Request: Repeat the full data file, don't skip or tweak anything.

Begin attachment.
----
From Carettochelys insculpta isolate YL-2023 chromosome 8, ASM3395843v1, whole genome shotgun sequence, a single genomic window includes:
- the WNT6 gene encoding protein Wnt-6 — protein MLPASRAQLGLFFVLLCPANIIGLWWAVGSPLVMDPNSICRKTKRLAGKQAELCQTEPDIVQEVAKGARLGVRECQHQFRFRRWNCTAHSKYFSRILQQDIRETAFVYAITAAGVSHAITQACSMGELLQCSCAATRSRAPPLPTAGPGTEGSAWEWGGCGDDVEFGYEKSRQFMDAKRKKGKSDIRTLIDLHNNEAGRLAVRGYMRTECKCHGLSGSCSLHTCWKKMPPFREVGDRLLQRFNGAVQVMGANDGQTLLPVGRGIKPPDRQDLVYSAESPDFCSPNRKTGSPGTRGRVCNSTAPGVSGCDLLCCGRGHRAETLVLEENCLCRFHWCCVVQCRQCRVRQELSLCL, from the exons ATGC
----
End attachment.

From Carettochelys insculpta isolate YL-2023 chromosome 8, ASM3395843v1, whole genome shotgun sequence, a single genomic window includes:
- the WNT6 gene encoding protein Wnt-6 — protein MLPASRAQLGLFFVLLCPANIIGLWWAVGSPLVMDPNSICRKTKRLAGKQAELCQTEPDIVQEVAKGARLGVRECQHQFRFRRWNCTAHSKYFSRILQQDIRETAFVYAITAAGVSHAITQACSMGELLQCSCAATRSRAPPLPTAGPGTEGSAWEWGGCGDDVEFGYEKSRQFMDAKRKKGKSDIRTLIDLHNNEAGRLAVRGYMRTECKCHGLSGSCSLHTCWKKMPPFREVGDRLLQRFNGAVQVMGANDGQTLLPVGRGIKPPDRQDLVYSAESPDFCSPNRKTGSPGTRGRVCNSTAPGVSGCDLLCCGRGHRAETLVLEENCLCRFHWCCVVQCRQCRVRQELSLCL, from the exons ATGC